Clinical Immunology & Autoimmunity06 August 2014
Patients with recurrent infections are often referred for further investigation of their immune function, to establish if there is an underlying immune deficiency. There are 3 major clinical scenarios in this setting:
- Recurrent regional infections can be due to anatomical abnormalities such as ureteric obstruction with repeated kidney infections, or recurrent sinusitis following previous significant sinus surgery.
- There are secondary causes of immune deficiency that can lead to repeated infections such as HIV infection, diabetes, immunosuppressive drugs, malignancy and chronic liver or kidney disease.
- Primary immune deficiency, due to genetic mutations, can present for the first time in adults with frequent infections and often there is considerable diagnostic delay until the diagnosis is made and appropriate therapy offered.
In order to make a correct diagnosis it is necessary to take a full history (including family history of immune deficiency), do a thorough clinical examination, and then perform the appropriate medical and specific immune tests. The specialized immune tests can comprise measurement of antibody levels and complement, response to vaccination, evaluation of cell mediated immunity and phagocytic function.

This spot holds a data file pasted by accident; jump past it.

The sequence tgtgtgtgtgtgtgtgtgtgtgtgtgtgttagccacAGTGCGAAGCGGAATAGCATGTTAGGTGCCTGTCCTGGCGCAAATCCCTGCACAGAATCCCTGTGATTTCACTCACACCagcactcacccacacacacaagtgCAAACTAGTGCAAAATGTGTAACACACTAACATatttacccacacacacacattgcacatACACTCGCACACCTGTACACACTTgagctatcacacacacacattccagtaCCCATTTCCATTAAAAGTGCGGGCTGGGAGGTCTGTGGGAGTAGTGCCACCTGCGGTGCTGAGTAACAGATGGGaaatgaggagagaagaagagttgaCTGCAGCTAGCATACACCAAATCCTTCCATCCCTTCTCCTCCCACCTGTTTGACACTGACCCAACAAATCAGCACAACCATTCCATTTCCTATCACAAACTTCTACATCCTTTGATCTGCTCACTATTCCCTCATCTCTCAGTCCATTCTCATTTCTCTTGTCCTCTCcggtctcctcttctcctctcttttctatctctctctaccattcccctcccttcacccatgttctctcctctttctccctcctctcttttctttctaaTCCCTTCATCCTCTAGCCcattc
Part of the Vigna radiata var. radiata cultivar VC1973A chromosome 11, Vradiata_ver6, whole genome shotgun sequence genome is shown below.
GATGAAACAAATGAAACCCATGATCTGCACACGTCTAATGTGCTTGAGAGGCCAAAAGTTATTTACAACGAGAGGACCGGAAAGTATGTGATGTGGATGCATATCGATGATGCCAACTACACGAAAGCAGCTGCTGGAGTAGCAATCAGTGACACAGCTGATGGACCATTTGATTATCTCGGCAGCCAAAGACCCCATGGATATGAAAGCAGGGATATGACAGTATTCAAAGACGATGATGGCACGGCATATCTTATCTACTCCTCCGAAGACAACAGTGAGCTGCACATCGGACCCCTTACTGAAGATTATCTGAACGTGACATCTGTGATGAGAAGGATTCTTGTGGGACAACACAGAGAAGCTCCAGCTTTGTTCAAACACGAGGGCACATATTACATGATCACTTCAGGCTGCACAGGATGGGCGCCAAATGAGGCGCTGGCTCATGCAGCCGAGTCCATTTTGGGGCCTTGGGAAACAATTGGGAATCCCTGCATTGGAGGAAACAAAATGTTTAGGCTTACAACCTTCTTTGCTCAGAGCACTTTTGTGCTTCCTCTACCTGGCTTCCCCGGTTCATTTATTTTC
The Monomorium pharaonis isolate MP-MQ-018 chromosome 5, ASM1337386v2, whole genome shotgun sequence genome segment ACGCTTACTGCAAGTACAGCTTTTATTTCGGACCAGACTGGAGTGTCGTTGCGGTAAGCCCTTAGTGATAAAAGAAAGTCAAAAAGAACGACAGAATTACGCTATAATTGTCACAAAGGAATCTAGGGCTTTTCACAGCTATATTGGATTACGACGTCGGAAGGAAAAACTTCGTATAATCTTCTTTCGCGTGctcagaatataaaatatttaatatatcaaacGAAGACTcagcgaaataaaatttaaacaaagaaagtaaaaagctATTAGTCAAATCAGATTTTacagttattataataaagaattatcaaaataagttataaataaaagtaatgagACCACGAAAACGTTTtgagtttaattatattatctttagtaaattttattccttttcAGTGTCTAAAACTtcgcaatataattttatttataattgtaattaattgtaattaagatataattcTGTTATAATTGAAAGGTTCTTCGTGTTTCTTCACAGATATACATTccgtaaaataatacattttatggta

The management of patients with documented antibody deficiency is monthly IVIG replacement therapy. These patients often have recurrent respiratory infections and IgA deficient patients can also have GIT parasitic infections and malabsorbtion, which is best managed by a multidisciplinary team consisting of a clinical immunologist, pulmonolagist, and gastroenterologist. It is important to diagnose the condition and initiate treatment early to pre-empt recurrent pulmonary infections resulting in permanent lung damage and bronchiectasis.
Patients with autoimmune rheumatological disorders are also seen, such as rheumatoid arthritis, dermatomyositis, and Systemic Lupus Erythematosus (SLE). They can present with skin and muscle disorders and arthritis, but may also have systemic involvement such as cardiac, pulmonary and kidney disease. They often require immune suppression to control the disease and need careful follow up and monitoring. We are also seeing patients with a newly emerging autoimmune disease termed IgG4-related sclerosing disorders, for which there are specific diagnostic criteria. Patients present with inflammation involving sinuses and eyes, but may also have systemic involvement of lungs or pancreas, and require immune suppression to control the disease activity.